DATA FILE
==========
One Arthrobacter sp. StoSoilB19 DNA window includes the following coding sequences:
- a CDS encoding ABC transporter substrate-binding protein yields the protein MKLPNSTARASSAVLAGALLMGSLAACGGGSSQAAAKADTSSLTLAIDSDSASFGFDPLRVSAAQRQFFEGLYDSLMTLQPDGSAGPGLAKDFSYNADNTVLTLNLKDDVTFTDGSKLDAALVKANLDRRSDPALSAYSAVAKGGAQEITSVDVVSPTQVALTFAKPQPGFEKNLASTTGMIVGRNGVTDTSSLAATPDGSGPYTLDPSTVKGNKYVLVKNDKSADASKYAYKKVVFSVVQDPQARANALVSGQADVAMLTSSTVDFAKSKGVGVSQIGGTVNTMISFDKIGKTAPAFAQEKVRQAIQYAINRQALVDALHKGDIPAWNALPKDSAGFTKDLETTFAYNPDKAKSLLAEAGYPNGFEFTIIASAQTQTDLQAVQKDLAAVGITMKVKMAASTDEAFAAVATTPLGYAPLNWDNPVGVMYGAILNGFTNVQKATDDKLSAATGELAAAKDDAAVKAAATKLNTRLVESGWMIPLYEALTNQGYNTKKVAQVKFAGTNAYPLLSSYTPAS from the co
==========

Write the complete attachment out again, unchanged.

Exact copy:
One Arthrobacter sp. StoSoilB19 DNA window includes the following coding sequences:
- a CDS encoding ABC transporter substrate-binding protein yields the protein MKLPNSTARASSAVLAGALLMGSLAACGGGSSQAAAKADTSSLTLAIDSDSASFGFDPLRVSAAQRQFFEGLYDSLMTLQPDGSAGPGLAKDFSYNADNTVLTLNLKDDVTFTDGSKLDAALVKANLDRRSDPALSAYSAVAKGGAQEITSVDVVSPTQVALTFAKPQPGFEKNLASTTGMIVGRNGVTDTSSLAATPDGSGPYTLDPSTVKGNKYVLVKNDKSADASKYAYKKVVFSVVQDPQARANALVSGQADVAMLTSSTVDFAKSKGVGVSQIGGTVNTMISFDKIGKTAPAFAQEKVRQAIQYAINRQALVDALHKGDIPAWNALPKDSAGFTKDLETTFAYNPDKAKSLLAEAGYPNGFEFTIIASAQTQTDLQAVQKDLAAVGITMKVKMAASTDEAFAAVATTPLGYAPLNWDNPVGVMYGAILNGFTNVQKATDDKLSAATGELAAAKDDAAVKAAATKLNTRLVESGWMIPLYEALTNQGYNTKKVAQVKFAGTNAYPLLSSYTPAS from the co